Dysfunction in the region of the mouth is said to have the greatest influence on the emotional milieu of patients. In a study by Neely and Neufeld, patients felt facial paralysis worse than synkinesis in the area of the mouth, while synkinesis was experienced as the more debilitating limitation in the area of the eye complex. At the beginning of the facial paralysis, the functional restriction the eye is the most concerning region, while later the perioral region dominates; the greatest wish of many patients is a beautiful, "normal" smile. By restricting the smile, the patient experiences less positive reactions. Additionally, there are empirical results which demonstrate that the activation of the zygomaticus major muscle and peripheral feedback from the smile contribute to positive emotions.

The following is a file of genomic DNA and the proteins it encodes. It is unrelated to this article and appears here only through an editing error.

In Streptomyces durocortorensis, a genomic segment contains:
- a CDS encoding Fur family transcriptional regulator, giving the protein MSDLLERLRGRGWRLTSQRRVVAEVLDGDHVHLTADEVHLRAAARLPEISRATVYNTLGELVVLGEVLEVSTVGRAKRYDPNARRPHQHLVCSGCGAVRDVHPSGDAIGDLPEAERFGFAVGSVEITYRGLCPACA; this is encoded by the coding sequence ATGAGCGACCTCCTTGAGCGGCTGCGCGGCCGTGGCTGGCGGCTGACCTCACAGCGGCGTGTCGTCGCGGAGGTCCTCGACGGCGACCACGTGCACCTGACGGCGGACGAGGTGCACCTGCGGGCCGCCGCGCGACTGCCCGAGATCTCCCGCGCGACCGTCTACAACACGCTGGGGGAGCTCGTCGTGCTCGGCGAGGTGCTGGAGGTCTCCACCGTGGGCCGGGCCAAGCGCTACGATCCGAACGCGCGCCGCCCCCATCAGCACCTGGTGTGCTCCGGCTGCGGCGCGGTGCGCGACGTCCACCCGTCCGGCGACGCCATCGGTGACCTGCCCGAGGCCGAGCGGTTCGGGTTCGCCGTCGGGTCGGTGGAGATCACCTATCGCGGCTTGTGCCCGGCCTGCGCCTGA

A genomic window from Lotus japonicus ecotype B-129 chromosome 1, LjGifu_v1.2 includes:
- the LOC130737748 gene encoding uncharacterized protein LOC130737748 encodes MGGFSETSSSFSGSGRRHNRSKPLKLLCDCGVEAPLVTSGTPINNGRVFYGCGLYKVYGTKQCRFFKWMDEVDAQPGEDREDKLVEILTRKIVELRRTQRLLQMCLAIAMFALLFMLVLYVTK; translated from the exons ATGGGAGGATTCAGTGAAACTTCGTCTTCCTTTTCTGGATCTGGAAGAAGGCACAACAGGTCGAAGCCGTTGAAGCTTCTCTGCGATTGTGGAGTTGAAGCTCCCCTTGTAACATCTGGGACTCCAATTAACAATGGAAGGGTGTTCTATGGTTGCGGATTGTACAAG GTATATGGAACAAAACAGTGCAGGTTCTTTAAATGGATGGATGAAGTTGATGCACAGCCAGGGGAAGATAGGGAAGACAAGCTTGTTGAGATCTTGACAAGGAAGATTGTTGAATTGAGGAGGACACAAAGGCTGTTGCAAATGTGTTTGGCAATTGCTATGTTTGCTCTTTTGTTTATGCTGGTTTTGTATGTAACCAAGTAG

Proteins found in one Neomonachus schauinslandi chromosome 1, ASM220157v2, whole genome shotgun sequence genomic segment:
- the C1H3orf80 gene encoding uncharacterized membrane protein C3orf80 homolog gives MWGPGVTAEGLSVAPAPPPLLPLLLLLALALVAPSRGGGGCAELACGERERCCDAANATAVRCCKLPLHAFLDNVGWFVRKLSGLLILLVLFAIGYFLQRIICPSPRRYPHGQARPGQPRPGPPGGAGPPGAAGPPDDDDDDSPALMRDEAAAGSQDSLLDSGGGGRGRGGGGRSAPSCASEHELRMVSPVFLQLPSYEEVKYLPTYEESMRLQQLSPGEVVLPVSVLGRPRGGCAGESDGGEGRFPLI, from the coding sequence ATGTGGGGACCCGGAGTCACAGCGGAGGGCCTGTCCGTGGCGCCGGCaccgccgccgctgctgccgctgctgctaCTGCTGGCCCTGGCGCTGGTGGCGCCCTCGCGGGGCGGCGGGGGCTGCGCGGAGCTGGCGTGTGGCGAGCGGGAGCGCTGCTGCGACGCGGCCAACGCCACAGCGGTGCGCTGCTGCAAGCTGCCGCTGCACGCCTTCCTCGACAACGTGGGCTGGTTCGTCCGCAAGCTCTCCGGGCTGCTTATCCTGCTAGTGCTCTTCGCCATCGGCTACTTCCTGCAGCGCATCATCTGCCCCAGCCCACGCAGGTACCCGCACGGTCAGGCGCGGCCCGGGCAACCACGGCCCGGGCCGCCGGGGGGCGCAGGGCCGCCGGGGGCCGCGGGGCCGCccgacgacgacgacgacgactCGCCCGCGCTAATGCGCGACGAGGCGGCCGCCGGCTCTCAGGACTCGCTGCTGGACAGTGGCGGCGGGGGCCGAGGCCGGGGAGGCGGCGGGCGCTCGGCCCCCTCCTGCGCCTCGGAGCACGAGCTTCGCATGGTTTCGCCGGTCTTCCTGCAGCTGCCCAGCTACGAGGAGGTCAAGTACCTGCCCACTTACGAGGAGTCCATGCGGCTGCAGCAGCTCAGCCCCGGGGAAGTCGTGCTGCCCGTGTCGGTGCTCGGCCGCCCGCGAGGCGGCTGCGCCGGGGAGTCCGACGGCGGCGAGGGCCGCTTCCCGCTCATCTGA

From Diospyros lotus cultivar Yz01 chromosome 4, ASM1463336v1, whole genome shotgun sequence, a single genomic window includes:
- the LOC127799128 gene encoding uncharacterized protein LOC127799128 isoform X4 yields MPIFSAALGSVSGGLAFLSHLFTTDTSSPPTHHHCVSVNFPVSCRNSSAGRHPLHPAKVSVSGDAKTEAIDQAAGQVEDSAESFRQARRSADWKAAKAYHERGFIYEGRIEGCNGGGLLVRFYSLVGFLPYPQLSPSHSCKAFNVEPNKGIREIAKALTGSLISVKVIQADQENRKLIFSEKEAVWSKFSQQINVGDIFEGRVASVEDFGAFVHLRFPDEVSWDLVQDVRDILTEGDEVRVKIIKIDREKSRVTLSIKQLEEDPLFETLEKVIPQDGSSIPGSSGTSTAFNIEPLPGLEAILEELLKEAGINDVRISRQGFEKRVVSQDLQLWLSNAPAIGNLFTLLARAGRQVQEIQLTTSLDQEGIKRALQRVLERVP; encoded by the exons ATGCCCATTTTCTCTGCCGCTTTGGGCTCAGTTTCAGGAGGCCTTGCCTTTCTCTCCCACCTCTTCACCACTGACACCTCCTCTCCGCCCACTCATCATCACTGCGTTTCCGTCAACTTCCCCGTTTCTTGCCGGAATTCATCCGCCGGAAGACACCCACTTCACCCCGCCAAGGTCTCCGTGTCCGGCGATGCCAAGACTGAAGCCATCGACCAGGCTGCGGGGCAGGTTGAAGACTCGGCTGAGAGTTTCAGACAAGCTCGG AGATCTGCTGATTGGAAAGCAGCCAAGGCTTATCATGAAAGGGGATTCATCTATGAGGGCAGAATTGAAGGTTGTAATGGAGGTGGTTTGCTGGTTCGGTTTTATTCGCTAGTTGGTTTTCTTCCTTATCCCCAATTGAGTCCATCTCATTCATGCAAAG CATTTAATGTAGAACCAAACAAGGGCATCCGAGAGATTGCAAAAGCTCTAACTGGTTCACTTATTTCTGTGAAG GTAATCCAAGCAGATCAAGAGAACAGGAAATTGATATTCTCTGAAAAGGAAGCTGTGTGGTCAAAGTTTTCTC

Facial neuromotor disorders do not show a greater general impairment of facial movements in patients with depression, but a greater impairment of the smile compared to the non-depressed patients. Pensak et al. postulate that patients are more affected by psychological restrictions than by physical symptoms. This is confirmed by Van Swearingen et al., who found that physical, social, and emotional difficulties at the individual level correlated more strongly with anxiety and depression, than physical and anatomical problems at the organ or tissue level. In the development of social problems based on neuromuscular disorder after facial paralysis, not enough attention is paid to its psychological ramifications.
A patient from our cohort described for us her emotional world in connection with her facial paralysis particularly aesthetically:
"At the young age of 36, I was struck by a bolt of lightning out of the blue, suddenly 40 years old, looking and feeling like an unfortunate stroke patient! Nobody could really help me. This plunged me into a deep crisis and depression that I had to struggle with for years..."
You can read the detailed description and how the story ended positively for the lady here.